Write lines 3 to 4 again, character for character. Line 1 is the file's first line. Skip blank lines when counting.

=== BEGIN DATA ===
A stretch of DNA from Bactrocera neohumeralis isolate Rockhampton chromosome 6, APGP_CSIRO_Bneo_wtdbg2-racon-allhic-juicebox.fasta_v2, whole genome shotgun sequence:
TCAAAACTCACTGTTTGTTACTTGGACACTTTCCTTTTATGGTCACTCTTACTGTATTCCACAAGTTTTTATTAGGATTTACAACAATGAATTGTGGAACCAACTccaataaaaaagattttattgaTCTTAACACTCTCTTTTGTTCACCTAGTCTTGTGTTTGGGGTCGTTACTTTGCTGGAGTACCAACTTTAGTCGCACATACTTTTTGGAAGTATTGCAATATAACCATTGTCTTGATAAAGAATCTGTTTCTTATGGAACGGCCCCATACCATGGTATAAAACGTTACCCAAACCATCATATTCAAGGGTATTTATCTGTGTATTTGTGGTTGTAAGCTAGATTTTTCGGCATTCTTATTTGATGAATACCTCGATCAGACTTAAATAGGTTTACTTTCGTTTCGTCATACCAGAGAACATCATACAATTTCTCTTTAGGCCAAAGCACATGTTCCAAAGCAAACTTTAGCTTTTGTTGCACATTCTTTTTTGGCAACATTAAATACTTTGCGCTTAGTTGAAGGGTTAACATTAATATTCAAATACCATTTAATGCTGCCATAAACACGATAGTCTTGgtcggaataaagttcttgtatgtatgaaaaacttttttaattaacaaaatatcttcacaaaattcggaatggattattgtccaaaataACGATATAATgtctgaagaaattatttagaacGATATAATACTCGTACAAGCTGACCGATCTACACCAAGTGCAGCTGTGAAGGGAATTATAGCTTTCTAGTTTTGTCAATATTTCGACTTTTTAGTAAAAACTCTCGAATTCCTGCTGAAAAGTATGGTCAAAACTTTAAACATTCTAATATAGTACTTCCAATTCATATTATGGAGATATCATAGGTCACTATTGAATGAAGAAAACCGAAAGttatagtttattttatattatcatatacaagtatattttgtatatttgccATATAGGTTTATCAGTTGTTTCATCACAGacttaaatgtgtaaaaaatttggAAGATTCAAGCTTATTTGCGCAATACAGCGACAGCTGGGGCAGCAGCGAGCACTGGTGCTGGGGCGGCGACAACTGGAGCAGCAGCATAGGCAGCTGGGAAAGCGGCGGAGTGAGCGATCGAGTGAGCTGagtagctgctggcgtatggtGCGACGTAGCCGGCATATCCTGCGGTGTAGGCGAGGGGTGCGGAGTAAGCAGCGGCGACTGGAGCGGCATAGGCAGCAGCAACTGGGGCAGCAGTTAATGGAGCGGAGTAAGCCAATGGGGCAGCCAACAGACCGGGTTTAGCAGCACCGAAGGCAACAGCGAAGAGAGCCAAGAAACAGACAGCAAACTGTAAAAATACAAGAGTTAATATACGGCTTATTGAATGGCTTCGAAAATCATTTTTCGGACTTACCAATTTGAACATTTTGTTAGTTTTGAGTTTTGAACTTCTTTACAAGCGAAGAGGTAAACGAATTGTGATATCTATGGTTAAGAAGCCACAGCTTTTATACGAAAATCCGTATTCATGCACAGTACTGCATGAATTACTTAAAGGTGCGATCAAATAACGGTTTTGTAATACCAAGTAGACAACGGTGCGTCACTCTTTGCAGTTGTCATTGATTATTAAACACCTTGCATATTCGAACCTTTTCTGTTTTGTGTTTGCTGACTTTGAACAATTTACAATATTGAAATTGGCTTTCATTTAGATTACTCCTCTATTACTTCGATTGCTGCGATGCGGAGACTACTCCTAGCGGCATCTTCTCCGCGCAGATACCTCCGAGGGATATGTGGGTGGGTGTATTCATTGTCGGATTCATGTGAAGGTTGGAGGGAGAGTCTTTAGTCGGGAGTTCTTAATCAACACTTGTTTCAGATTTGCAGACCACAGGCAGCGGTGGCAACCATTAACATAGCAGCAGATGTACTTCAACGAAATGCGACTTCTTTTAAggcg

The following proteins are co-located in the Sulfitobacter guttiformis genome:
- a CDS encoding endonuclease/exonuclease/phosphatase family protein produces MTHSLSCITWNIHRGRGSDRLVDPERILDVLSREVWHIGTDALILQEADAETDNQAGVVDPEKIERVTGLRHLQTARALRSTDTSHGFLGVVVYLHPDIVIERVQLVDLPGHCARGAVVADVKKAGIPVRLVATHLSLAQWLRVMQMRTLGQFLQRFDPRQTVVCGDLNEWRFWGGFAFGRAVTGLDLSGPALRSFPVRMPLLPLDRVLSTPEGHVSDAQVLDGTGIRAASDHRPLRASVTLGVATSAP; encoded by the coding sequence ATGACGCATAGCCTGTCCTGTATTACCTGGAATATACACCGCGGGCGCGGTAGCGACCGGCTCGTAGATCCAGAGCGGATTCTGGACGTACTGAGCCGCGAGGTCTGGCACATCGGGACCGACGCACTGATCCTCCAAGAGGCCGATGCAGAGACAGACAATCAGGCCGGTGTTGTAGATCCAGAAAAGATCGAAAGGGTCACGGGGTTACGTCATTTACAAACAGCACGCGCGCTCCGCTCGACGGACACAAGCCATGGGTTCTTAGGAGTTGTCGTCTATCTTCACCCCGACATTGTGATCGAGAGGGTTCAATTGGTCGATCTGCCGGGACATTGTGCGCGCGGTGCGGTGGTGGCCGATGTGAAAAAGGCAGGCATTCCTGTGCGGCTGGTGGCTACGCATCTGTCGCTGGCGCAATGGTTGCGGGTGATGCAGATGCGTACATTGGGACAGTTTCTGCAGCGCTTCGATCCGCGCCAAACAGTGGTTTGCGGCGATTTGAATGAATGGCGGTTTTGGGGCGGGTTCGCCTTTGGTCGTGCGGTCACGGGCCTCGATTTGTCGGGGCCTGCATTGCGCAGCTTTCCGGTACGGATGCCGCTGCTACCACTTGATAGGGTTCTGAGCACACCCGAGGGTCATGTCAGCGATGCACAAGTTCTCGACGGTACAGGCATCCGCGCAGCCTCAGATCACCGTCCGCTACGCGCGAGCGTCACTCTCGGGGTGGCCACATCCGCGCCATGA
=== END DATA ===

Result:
The following proteins are co-located in the Sulfitobacter guttiformis genome:
- a CDS encoding endonuclease/exonuclease/phosphatase family protein produces MTHSLSCITWNIHRGRGSDRLVDPERILDVLSREVWHIGTDALILQEADAETDNQAGVVDPEKIERVTGLRHLQTARALRSTDTSHGFLGVVVYLHPDIVIERVQLVDLPGHCARGAVVADVKKAGIPVRLVATHLSLAQWLRVMQMRTLGQFLQRFDPRQTVVCGDLNEWRFWGGFAFGRAVTGLDLSGPALRSFPVRMPLLPLDRVLSTPEGHVSDAQVLDGTGIRAASDHRPLRASVTLGVATSAP; encoded by the coding sequence ATGACGCATAGCCTGTCCTGTATTACCTGGAATATACACCGCGGGCGCGGTAGCGACCGGCTCGTAGATCCAGAGCGGATTCTGGACGTACTGAGCCGCGAGGTCTGGCACATCGGGACCGACGCACTGATCCTCCAAGAGGCCGATGCAGAGACAGACAATCAGGCCGGTGTTGTAGATCCAGAAAAGATCGAAAGGGTCACGGGGTTACGTCATTTACAAACAGCACGCGCGCTCCGCTCGACGGACACAAGCCATGGGTTCTTAGGAGTTGTCGTCTATCTTCACCCCGACATTGTGATCGAGAGGGTTCAATTGGTCGATCTGCCGGGACATTGTGCGCGCGGTGCGGTGGTGGCCGATGTGAAAAAGGCAGGCATTCCTGTGCGGCTGGTGGCTACGCATCTGTCGCTGGCGCAATGGTTGCGGGTGATGCAGATGCGTACATTGGGACAGTTTCTGCAGCGCTTCGATCCGCGCCAAACAGTGGTTTGCGGCGATTTGAATGAATGGCGGTTTTGGGGCGGGTTCGCCTTTGGTCGTGCGGTCACGGGCCTCGATTTGTCGGGGCCTGCATTGCGCAGCTTTCCGGTACGGATGCCGCTGCTACCACTTGATAGGGTTCTGAGCACACCCGAGGGTCATGTCAGCGATGCACAAGTTCTCGACGGTACAGGCATCCGCGCAGCCTCAGATCACCGTCCGCTACGCGCGAGCGTCACTCTCGGGGTGGCCACATCCGCGCCATGA